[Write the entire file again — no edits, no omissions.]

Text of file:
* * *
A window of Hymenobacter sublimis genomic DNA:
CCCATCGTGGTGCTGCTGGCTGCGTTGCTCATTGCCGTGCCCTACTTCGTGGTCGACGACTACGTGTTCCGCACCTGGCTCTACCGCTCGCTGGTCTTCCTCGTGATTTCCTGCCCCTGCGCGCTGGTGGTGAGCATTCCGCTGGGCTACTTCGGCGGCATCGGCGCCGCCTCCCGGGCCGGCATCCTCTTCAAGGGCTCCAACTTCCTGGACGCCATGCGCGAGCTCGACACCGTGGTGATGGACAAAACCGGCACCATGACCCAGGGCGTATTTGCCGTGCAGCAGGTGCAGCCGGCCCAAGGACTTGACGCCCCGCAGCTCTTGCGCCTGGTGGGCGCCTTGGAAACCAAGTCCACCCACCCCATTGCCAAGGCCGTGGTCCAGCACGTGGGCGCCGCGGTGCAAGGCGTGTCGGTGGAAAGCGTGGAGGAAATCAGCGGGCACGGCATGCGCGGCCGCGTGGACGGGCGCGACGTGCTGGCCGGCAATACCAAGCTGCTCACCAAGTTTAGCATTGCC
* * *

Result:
A window of Hymenobacter sublimis genomic DNA:
CCCATCGTGGTGCTGCTGGCTGCGTTGCTCATTGCCGTGCCCTACTTCGTGGTCGACGACTACGTGTTCCGCACCTGGCTCTACCGCTCGCTGGTCTTCCTCGTGATTTCCTGCCCCTGCGCGCTGGTGGTGAGCATTCCGCTGGGCTACTTCGGCGGCATCGGCGCCGCCTCCCGGGCCGGCATCCTCTTCAAGGGCTCCAACTTCCTGGACGCCATGCGCGAGCTCGACACCGTGGTGATGGACAAAACCGGCACCATGACCCAGGGCGTATTTGCCGTGCAGCAGGTGCAGCCGGCCCAAGGACTTGACGCCCCGCAGCTCTTGCGCCTGGTGGGCGCCTTGGAAACCAAGTCCACCCACCCCATTGCCAAGGCCGTGGTCCAGCACGTGGGCGCCGCGGTGCAAGGCGTGTCGGTGGAAAGCGTGGAGGAAATCAGCGGGCACGGCATGCGCGGCCGCGTGGACGGGCGCGACGTGCTGGCCGGCAATACCAAGCTGCTCACCAAGTTTAGCATTGCC